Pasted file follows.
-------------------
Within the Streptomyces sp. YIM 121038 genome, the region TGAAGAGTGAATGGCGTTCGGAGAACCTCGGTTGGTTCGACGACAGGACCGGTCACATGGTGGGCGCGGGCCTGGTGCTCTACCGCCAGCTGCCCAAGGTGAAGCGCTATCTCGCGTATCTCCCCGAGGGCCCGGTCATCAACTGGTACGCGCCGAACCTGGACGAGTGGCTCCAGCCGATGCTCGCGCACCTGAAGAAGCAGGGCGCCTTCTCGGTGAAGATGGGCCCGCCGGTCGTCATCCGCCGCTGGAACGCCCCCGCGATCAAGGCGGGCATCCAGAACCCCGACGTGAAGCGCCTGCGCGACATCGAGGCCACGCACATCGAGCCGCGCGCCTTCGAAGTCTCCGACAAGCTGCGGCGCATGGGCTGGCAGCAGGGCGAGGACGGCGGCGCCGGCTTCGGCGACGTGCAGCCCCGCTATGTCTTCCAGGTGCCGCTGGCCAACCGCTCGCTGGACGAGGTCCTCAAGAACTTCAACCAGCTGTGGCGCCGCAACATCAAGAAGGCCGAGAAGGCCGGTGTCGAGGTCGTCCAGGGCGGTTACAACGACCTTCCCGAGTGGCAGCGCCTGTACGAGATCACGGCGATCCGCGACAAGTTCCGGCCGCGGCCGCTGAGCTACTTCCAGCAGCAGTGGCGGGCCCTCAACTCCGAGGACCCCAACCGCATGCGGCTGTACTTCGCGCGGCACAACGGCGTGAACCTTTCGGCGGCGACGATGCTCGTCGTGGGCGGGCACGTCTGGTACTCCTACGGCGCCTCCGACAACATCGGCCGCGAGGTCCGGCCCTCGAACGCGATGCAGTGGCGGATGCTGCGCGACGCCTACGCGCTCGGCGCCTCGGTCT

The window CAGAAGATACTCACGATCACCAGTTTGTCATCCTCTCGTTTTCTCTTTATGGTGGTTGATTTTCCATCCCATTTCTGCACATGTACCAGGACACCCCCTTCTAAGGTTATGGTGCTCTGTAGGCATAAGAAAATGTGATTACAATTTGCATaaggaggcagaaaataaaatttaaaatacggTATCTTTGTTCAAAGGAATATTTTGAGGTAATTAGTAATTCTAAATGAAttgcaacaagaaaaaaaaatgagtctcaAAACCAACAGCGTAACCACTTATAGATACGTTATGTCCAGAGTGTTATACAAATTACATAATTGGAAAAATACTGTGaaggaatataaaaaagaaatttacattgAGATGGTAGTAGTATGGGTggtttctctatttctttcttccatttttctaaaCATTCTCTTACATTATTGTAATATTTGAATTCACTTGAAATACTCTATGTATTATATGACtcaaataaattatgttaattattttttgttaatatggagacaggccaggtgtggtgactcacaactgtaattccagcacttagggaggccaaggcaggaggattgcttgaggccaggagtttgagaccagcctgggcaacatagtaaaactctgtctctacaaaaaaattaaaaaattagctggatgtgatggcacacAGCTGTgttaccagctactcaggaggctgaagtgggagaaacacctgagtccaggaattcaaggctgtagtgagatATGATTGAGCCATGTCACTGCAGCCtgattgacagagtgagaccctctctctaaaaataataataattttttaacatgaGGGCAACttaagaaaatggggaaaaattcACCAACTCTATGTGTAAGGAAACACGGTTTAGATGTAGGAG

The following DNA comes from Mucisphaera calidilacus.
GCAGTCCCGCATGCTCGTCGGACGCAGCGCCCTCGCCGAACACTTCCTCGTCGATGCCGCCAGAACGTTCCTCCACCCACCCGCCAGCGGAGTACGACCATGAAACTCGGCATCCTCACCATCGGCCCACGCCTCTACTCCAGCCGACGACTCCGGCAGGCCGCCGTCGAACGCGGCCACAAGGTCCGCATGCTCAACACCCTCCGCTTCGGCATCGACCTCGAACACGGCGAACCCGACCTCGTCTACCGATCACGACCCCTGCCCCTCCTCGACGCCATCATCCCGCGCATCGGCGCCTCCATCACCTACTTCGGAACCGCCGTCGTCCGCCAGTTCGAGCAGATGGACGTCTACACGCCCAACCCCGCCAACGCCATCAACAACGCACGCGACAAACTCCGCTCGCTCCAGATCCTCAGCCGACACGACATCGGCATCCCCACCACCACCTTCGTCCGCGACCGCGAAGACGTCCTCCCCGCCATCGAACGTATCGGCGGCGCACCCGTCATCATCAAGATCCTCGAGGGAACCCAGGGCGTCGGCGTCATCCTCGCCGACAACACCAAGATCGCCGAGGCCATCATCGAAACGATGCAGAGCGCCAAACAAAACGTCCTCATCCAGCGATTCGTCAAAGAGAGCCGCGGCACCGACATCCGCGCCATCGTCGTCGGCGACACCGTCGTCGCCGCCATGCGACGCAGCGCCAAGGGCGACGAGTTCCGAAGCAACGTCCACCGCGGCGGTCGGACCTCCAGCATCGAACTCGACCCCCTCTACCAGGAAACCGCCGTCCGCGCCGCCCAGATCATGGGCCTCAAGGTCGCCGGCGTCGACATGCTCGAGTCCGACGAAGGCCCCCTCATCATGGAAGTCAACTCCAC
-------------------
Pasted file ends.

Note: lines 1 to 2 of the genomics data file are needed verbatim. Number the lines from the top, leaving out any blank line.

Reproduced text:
Within the Streptomyces sp. YIM 121038 genome, the region TGAAGAGTGAATGGCGTTCGGAGAACCTCGGTTGGTTCGACGACAGGACCGGTCACATGGTGGGCGCGGGCCTGGTGCTCTACCGCCAGCTGCCCAAGGTGAAGCGCTATCTCGCGTATCTCCCCGAGGGCCCGGTCATCAACTGGTACGCGCCGAACCTGGACGAGTGGCTCCAGCCGATGCTCGCGCACCTGAAGAAGCAGGGCGCCTTCTCGGTGAAGATGGGCCCGCCGGTCGTCATCCGCCGCTGGAACGCCCCCGCGATCAAGGCGGGCATCCAGAACCCCGACGTGAAGCGCCTGCGCGACATCGAGGCCACGCACATCGAGCCGCGCGCCTTCGAAGTCTCCGACAAGCTGCGGCGCATGGGCTGGCAGCAGGGCGAGGACGGCGGCGCCGGCTTCGGCGACGTGCAGCCCCGCTATGTCTTCCAGGTGCCGCTGGCCAACCGCTCGCTGGACGAGGTCCTCAAGAACTTCAACCAGCTGTGGCGCCGCAACATCAAGAAGGCCGAGAAGGCCGGTGTCGAGGTCGTCCAGGGCGGTTACAACGACCTTCCCGAGTGGCAGCGCCTGTACGAGATCACGGCGATCCGCGACAAGTTCCGGCCGCGGCCGCTGAGCTACTTCCAGCAGCAGTGGCGGGCCCTCAACTCCGAGGACCCCAACCGCATGCGGCTGTACTTCGCGCGGCACAACGGCGTGAACCTTTCGGCGGCGACGATGCTCGTCGTGGGCGGGCACGTCTGGTACTCCTACGGCGCCTCCGACAACATCGGCCGCGAGGTCCGGCCCTCGAACGCGATGCAGTGGCGGATGCTGCGCGACGCCTACGCGCTCGGCGCCTCGGTCT

The window CAGAAGATACTCACGATCACCAGTTTGTCATCCTCTCGTTTTCTCTTTATGGTGGTTGATTTTCCATCCCATTTCTGCACATGTACCAGGACACCCCCTTCTAAGGTTATGGTGCTCTGTAGGCATAAGAAAATGTGATTACAATTTGCATaaggaggcagaaaataaaatttaaaatacggTATCTTTGTTCAAAGGAATATTTTGAGGTAATTAGTAATTCTAAATGAAttgcaacaagaaaaaaaaatgagtctcaAAACCAACAGCGTAACCACTTATAGATACGTTATGTCCAGAGTGTTATACAAATTACATAATTGGAAAAATACTGTGaaggaatataaaaaagaaatttacattgAGATGGTAGTAGTATGGGTggtttctctatttctttcttccatttttctaaaCATTCTCTTACATTATTGTAATATTTGAATTCACTTGAAATACTCTATGTATTATATGACtcaaataaattatgttaattattttttgttaatatggagacaggccaggtgtggtgactcacaactgtaattccagcacttagggaggccaaggcaggaggattgcttgaggccaggagtttgagaccagcctgggcaacatagtaaaactctgtctctacaaaaaaattaaaaaattagctggatgtgatggcacacAGCTGTgttaccagctactcaggaggctgaagtgggagaaacacctgagtccaggaattcaaggctgtagtgagatATGATTGAGCCATGTCACTGCAGCCtgattgacagagtgagaccctctctctaaaaataataataattttttaacatgaGGGCAACttaagaaaatggggaaaaattcACCAACTCTATGTGTAAGGAAACACGGTTTAGATGTAGGAG